By Marcus de Courtenay
Picture this: it’s 1pm on a Wednesday and you’re sitting in a training session. You’ve had a stressful morning where your boss snapped at you because of a concern the team won’t meet an upcoming project deadline. One of your direct reports is unwell today and may not be in for the rest of the week. You’ve been frantically trying to map your priorities and how to meet the various demands of the pipeline.
Your mind is vibrating with these anxieties. Your eyes are on the presenter, but your attention feels like it has been squeezed out of your head by worry. ‘What have we learnt today?’, the presenter asks at the end of the session. You scramble to try and remember a key theme from the slides. The answer is ‘nothing’, of course. You were miles from the right mindset to learn.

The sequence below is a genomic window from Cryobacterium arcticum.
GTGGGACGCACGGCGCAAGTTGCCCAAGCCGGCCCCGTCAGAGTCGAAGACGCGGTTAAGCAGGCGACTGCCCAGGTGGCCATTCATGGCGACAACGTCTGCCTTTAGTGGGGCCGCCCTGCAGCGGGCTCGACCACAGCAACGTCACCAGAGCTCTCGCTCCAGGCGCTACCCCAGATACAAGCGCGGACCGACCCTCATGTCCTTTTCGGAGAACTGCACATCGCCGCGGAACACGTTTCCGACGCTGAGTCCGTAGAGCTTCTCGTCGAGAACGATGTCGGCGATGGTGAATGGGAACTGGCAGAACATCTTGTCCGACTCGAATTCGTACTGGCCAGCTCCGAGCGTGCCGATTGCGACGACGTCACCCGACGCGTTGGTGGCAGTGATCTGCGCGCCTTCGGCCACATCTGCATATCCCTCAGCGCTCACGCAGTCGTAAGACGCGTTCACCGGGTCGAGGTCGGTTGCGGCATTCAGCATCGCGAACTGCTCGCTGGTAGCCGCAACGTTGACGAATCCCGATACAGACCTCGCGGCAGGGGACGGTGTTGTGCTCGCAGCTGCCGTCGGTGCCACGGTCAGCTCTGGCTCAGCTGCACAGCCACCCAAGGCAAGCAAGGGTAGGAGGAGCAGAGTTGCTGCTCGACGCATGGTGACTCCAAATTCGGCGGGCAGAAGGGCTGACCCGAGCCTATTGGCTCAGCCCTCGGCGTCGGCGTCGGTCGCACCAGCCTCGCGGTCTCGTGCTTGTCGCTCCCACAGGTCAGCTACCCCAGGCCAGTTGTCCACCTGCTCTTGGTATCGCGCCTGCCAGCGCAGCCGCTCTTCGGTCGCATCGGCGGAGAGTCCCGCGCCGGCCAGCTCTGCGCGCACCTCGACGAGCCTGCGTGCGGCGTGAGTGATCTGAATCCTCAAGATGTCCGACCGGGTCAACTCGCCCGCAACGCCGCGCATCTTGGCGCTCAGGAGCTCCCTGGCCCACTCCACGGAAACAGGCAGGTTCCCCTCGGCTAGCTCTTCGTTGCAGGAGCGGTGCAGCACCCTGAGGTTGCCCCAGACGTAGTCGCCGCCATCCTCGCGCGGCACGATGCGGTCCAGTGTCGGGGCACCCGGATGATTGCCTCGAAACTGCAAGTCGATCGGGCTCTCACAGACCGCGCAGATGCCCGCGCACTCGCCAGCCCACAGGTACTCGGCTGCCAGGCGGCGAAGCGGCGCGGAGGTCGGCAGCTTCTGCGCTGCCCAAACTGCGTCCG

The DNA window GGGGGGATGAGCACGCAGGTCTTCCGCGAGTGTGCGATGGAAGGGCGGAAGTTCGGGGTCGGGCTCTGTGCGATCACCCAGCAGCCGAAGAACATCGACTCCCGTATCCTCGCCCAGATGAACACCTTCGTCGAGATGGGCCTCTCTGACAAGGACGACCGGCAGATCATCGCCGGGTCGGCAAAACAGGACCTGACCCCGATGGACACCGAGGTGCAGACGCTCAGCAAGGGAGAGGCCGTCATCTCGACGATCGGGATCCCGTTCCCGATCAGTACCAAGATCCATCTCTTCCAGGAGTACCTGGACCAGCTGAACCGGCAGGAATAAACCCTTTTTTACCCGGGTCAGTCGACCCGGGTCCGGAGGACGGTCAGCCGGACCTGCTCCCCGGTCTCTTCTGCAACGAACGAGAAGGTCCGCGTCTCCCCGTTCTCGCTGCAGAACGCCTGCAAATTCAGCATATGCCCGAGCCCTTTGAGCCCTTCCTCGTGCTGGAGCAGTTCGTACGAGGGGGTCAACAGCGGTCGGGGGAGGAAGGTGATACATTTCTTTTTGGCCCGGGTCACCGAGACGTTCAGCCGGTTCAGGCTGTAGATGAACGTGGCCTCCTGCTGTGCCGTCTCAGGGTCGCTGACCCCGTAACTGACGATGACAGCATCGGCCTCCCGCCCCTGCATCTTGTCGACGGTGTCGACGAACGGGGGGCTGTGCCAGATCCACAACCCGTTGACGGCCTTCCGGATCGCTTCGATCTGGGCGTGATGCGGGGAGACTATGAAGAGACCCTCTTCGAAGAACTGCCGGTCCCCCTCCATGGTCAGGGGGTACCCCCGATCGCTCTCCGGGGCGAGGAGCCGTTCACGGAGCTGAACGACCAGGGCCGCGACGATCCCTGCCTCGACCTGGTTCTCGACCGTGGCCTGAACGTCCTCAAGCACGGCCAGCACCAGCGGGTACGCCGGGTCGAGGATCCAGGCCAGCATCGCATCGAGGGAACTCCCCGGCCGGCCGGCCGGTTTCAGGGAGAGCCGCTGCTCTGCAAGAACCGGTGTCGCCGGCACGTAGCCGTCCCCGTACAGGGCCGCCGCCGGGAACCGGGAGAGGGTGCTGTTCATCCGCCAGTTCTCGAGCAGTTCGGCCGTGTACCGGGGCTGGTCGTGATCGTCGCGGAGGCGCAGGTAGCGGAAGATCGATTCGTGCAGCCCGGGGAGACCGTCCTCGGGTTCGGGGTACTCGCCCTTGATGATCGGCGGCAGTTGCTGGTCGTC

As we deepen our understanding of neuroscience and adult learning, we’re coming to find that in this frame of mind, not only are you poorly disposed to learn, you are actually neurologically blocked from learning.
This article originally appeared in Training & Development magazine, December 2021 Vol. 48 No. 4, published by the Australian Institute of Training and Development.
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